The House That Inspired ‘Charlotte’s Web’ Is Up For Sale
E.B. White's property—the farm that played host to your favorite spider—is listed for $3.7 million.
Looking for a new home? You’d probably rather not hear about spiders on the property. But for one house, that might just be its key selling point.
That’s because the former home of E.B. White—which includes the barn that inspired his novel, “Charlotte’s Web”—is now up for sale, according to Yankee Magazine. The 44-acre saltwater farm in North Brooklin, Maine has been listed at $3.7 million, and includes a farmhouse, a guesthouse and gardens.
E.B. White's coastal Maine farm, including the barn that inspired "Charlotte's Web,” is for sale. Have a look! http://go.redirectingat.com/?id=88890X1542043&url=https%3A%2F%2Ft.co%2FeOtMBInPmD
— Yankee Magazine (@yankeemagazine) August 1, 2017
White bought the property in 1933 with his wife, Katharine, 20 years before he would write “Charlotte’s Web.” As the story goes, one day White saw a web in the barn on the property and noticed a spider spinning an egg sac. White never saw the spider again, so he took the egg sac and put it in a box, bringing it with him when he returned to New York later that fall to resume his job as a magazine contributor. The eggs hatched and the tiny spiderlings inspired the tale of Charlotte, a spider who befriends a pig named Wilbur and weaves words into her web to save him from slaughter.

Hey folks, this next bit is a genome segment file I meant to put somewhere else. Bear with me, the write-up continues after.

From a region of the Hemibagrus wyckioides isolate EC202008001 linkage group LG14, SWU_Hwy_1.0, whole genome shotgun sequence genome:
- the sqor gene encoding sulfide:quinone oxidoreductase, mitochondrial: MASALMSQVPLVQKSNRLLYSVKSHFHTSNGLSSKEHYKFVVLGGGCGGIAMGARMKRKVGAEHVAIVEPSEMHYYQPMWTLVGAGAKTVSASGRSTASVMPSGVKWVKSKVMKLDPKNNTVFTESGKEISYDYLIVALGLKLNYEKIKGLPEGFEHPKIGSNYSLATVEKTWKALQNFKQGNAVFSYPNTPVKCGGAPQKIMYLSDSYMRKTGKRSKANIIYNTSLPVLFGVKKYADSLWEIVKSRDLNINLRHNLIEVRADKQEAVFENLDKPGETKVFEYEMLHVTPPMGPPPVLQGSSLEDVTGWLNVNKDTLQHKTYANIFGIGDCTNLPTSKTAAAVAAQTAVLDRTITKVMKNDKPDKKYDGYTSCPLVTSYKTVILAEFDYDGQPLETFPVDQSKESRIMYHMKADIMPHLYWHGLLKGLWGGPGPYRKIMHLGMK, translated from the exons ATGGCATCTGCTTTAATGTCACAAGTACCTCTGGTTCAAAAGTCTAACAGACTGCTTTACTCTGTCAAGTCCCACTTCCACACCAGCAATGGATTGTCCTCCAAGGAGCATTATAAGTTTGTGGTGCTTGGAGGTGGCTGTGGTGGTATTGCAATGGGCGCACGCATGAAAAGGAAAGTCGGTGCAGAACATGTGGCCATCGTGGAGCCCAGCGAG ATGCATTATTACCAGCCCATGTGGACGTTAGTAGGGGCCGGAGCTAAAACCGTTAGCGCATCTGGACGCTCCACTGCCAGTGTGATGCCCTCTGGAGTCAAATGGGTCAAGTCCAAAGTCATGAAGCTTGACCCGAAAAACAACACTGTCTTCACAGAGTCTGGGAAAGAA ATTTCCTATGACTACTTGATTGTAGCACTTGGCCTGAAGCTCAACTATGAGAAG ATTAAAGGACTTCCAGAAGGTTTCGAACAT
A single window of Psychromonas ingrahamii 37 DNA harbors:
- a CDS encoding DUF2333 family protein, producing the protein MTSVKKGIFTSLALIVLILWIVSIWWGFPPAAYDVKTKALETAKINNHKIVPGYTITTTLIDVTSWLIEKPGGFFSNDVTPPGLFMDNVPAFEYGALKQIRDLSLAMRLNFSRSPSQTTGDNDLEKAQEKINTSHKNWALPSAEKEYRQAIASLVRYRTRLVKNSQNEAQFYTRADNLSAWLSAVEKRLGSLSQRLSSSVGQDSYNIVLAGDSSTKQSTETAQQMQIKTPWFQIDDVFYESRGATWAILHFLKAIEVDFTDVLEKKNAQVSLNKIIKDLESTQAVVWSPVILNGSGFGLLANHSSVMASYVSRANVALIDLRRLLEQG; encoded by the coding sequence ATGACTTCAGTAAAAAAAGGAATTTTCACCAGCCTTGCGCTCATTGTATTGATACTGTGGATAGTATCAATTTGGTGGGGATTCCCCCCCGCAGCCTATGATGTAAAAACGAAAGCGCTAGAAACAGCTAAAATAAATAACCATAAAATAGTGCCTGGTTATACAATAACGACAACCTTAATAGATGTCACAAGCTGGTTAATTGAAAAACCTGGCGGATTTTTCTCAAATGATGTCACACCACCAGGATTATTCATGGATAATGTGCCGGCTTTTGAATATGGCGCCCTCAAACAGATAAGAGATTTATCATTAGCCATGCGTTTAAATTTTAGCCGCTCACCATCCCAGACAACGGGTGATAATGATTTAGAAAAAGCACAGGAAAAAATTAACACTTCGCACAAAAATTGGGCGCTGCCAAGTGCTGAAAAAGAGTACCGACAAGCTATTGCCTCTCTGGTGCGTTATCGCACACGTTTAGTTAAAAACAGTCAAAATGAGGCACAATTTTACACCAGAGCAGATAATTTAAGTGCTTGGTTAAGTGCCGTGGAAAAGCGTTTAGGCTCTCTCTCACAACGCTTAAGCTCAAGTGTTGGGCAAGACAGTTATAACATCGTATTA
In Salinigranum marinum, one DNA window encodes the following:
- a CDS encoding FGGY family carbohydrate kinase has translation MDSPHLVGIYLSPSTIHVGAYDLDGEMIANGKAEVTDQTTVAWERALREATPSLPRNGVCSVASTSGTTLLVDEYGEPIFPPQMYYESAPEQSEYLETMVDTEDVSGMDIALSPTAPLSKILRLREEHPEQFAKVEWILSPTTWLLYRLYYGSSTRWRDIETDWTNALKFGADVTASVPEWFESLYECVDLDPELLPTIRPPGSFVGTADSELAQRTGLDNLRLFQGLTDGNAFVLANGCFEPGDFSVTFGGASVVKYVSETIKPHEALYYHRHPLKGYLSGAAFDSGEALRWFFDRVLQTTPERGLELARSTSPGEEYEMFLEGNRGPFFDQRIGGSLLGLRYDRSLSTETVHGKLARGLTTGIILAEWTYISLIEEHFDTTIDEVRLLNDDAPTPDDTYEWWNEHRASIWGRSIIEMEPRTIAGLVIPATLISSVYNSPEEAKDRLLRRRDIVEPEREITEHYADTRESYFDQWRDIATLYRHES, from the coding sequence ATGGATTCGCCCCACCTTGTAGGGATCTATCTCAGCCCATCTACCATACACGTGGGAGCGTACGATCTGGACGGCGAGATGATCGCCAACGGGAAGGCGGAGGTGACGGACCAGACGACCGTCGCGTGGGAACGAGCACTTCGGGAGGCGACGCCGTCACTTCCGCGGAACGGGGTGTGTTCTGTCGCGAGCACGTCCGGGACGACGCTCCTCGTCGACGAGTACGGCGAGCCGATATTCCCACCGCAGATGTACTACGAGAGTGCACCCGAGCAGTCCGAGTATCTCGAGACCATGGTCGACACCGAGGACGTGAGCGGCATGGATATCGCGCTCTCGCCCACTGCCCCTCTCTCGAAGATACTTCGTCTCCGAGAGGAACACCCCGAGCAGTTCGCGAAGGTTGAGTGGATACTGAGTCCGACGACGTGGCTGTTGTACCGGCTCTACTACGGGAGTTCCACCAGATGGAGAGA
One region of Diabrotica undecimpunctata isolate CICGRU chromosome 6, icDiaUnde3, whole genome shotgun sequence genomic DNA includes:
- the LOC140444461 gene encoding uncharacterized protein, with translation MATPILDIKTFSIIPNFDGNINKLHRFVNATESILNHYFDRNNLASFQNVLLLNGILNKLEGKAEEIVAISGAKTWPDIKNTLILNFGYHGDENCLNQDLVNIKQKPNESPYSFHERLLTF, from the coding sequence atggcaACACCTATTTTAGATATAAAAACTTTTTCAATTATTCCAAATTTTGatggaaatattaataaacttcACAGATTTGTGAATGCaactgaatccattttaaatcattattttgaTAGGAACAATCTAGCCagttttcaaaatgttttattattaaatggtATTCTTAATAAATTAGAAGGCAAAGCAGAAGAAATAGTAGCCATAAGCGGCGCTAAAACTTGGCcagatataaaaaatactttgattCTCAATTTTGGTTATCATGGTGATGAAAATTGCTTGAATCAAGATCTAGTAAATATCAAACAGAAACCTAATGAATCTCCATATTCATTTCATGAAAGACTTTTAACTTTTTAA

After White’s death in 1985, the property was bought by Robert and Mary Gallant, who have owned it ever since. But the Gallants have since decided to sell the property, and a fan of White’s work could soon find themselves with a nice house and a piece of history to boot.
“They might be very interested in the fact that it was E.B. White’s residence for many years, and that’s where Charlotte lived, and Templeton, and all the history of all of his books,” real estate broker Martha Dischinger told the Bangor Daily News. “This house is in magnificent condition. It’s been lovingly taken care of over the years, since the late 1700s.”
So it sounds like despite the price tag, the owners will have no problem finding a buyer for the house. But just in case, I’m thinking they could find a creative way to let people know this is some house: